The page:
Not long ago, a major streaming service released an expensive, action-packed series meant to be the foundation of a new franchise. And the service needed a franchise. Competitors were attracting millions of subscribers with interconnected universes built from established intellectual properties, and this streamer wasn’t attached to a legacy brand with a library full of iconic audience favorites. So, it had to build them from scratch (or buy them), and this new program was their latest oh-so-pricey attempt to do just that.
On paper, it looked like a safe bet. There were dozens of central characters and a story that spanned decades. There was action and lore, families at war, and friends turned enemies. Hundreds of millions went into producing the debut season, with reshoots and creative turnover all given the go-ahead to ensure this franchise starter would catch fire.
Only it didn’t. Netflix’s “Jupiter’s Legacy” was snuffed out by critical scorn and audience indifference. Within a month of release, the cornerstone of the streaming service’s Millarverse was canceled.
Executives at Amazon Studios don’t have those same concerns, but “Citadel” — the expensive, action-packed series meant to be the foundation of a new franchise — has more in common with “Jupiter’s Legacy” than anyone would hope. Reviews are mixed, at best. Buzz is minimal, with audience demand for “Citadel” ranking between “The Other Two” and “Beef.” The budget, reportedly, is massive — much bigger than the HBO Max comedy and Netflix limited series.
For an industry growing more risk-averse by the day, “Citadel” is an incredible risk.
The twisty thriller also ties together a pair of troubling trends. Streamers like Prime Video, Paramount+, and Disney+, as well as networks like AMC and what’s left of Showtime, are doubling down on franchises in the hope their built-in audiences and broad appeal will help each service survive the streaming wars. At the same time, the industry is finally climbing down from “peak TV.” Fewer scripted originals are expected in the coming years, just as there’s a growing emphasis on franchises.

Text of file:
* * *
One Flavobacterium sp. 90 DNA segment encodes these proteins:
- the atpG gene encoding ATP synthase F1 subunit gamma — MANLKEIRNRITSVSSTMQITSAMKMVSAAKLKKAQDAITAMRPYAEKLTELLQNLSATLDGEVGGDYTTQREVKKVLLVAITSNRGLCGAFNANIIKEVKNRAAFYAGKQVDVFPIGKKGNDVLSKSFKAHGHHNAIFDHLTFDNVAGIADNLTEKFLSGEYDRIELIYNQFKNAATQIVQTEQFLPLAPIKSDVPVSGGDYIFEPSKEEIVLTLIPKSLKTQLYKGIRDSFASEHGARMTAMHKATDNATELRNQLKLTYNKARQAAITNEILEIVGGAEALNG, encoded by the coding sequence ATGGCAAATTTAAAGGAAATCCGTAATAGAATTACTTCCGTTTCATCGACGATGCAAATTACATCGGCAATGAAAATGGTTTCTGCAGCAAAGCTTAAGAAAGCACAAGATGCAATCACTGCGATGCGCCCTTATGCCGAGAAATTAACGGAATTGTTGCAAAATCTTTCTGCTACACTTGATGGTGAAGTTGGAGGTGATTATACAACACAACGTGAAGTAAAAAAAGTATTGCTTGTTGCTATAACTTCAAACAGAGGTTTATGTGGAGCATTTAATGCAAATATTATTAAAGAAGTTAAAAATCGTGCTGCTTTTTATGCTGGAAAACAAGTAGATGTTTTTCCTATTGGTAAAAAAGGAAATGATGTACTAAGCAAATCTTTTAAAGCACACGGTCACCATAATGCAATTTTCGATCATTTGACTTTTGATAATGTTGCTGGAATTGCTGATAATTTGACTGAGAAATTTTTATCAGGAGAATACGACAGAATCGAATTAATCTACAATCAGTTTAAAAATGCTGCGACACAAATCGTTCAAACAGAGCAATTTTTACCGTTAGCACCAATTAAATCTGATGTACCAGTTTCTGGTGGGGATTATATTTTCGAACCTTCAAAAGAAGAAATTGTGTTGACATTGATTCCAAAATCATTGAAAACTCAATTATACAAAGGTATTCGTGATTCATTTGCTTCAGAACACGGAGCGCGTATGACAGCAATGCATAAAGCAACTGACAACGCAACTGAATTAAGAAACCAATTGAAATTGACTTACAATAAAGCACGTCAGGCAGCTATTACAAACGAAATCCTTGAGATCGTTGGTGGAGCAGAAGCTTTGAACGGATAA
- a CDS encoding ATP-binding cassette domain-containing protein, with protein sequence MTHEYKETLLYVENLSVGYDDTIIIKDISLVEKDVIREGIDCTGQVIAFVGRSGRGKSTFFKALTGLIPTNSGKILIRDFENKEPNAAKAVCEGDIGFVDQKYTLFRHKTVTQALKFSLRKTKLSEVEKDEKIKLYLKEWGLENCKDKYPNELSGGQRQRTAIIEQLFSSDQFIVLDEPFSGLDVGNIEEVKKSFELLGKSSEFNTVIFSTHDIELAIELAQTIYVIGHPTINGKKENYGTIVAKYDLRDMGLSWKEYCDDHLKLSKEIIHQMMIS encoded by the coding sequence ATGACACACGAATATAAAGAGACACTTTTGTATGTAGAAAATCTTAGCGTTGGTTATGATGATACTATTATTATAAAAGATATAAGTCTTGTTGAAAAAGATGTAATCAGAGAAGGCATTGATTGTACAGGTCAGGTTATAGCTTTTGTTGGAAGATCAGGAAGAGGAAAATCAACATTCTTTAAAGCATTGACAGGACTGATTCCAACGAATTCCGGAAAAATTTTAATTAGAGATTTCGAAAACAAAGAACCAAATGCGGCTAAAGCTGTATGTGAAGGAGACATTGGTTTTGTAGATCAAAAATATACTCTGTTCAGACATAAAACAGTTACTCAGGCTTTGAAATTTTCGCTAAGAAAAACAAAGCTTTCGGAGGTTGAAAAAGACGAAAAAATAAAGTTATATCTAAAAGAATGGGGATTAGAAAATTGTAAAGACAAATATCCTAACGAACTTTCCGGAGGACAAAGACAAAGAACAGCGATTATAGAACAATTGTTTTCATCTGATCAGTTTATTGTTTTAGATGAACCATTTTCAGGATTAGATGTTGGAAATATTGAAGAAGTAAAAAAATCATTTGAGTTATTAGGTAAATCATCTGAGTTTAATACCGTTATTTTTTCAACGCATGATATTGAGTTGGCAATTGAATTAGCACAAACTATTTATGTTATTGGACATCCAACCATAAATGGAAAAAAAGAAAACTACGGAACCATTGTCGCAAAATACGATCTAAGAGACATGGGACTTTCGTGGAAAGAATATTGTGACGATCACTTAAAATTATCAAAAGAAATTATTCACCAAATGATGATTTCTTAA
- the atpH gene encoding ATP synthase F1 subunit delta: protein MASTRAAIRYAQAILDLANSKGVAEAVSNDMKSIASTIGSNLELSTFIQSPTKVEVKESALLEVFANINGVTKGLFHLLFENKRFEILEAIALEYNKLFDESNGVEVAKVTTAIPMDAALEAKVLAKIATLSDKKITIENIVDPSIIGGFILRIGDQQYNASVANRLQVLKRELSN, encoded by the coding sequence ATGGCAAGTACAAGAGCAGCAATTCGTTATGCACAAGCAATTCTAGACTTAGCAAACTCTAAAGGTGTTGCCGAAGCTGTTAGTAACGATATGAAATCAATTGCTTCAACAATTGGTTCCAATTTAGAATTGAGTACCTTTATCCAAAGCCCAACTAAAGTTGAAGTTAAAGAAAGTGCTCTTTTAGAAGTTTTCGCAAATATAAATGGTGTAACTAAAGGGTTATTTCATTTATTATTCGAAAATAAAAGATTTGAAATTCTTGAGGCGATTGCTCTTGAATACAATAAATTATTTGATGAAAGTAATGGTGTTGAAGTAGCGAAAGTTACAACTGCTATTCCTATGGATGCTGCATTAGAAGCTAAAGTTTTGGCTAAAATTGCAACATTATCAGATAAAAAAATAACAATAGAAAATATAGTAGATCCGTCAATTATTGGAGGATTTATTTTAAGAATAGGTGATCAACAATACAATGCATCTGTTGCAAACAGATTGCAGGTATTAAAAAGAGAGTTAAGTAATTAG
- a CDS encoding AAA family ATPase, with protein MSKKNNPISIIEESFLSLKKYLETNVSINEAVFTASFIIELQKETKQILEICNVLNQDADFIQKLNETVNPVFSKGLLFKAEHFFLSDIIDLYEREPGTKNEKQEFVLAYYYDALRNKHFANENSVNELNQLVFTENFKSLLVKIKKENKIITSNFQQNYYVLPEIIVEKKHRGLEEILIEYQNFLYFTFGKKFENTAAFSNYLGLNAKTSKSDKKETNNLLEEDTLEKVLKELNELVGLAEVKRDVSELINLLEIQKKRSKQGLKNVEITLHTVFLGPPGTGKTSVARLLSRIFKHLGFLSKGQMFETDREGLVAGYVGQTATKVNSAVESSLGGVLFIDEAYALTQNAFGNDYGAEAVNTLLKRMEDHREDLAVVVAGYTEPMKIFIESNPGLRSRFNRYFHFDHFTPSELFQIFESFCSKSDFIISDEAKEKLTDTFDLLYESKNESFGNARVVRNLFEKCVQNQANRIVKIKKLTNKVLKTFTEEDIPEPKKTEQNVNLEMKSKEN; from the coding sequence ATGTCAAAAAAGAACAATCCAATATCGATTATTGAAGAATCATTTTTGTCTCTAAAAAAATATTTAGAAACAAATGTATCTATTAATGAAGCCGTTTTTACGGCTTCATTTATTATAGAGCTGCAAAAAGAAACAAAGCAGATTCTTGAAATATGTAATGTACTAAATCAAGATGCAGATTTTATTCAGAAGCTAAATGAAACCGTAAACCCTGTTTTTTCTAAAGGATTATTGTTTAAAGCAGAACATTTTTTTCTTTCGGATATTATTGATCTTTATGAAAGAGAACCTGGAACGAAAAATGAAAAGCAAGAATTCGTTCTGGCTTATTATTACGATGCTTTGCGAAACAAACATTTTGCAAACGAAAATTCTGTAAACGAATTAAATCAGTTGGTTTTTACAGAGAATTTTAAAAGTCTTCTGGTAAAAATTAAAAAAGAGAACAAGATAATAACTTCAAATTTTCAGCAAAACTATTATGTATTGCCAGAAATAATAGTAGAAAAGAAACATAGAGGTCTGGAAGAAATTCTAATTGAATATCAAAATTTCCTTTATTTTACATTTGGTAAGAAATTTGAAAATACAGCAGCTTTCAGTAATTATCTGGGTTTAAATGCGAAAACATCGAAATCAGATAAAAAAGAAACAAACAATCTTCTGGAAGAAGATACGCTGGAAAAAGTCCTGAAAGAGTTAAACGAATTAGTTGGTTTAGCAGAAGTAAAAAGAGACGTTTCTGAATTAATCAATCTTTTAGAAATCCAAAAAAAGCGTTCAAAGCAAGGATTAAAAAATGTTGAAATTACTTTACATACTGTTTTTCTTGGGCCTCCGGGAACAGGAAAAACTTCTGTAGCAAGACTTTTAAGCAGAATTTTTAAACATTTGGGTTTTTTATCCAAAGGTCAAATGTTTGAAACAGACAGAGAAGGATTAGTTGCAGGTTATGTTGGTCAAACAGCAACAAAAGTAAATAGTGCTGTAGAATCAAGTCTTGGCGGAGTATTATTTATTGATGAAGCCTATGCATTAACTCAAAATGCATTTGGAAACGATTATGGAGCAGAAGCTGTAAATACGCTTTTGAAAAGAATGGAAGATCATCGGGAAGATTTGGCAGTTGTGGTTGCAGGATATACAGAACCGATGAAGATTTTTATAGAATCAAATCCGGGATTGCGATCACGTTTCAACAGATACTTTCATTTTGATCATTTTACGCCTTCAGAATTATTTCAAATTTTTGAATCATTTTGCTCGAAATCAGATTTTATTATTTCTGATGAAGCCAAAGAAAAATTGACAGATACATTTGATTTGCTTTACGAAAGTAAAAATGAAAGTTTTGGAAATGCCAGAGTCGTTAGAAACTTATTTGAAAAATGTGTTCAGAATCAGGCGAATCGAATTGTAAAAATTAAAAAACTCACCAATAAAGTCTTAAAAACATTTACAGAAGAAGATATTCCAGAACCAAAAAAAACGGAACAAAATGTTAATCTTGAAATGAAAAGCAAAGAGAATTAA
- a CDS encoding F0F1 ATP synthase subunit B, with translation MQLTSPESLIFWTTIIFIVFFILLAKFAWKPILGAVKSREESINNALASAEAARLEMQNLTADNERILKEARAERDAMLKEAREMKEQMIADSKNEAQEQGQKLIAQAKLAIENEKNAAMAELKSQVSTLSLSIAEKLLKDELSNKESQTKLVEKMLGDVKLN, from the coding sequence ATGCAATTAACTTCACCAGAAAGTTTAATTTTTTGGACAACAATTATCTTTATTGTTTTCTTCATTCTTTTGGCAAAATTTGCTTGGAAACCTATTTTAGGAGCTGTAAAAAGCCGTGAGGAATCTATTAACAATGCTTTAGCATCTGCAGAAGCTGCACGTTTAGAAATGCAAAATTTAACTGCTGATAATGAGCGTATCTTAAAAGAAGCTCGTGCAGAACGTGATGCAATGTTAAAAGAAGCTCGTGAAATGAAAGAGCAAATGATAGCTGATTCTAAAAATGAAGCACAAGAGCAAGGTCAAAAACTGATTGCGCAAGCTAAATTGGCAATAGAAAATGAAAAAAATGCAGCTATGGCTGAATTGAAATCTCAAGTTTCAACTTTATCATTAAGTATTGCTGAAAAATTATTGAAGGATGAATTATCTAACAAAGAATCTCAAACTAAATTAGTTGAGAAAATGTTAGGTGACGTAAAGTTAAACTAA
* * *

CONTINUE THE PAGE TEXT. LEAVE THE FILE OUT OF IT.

Technically, “Citadel” is an original idea and a franchise. The espionage thriller was created by Josh Appelbaum, Bryan Oh, and David Weil, with a producing hand from “Avengers: Endgame” directors Joe and Anthony Russo. Unlike “Jupiter’s Legacy,” which was based on Mark Millar’s comic book series, “Citadel” is not an I.P. play. It’s both an original series and a bald-faced ploy for mass appeal. But is this generic spy show the type of “original” idea we can expect studios to invest in moving forward? Are smaller standalone series about to become few and far between, despite serving as TV’s core business for the better part of a century?
In other words: Is “Citadel” a glimpse at TV’s future, or merely a repeat of the recent past?
Today, franchises are typically associated with spectacle-driven blockbusters, but television has long been in the business of extending stories.
“You could argue television itself is bound up in the logics of franchising to the extent that you make a pilot, and that is the prototype for the thing that you’re going to [keep growing],” Dr. Derek Johnson, a professor at the University of Wisconsin-Madison who authored a book on media franchising, said. “Episode after episode, season after season — it’s serial modes of storytelling. Franchising is just where we say, ‘Yeah, there’s other ways we can keep making more of this.’”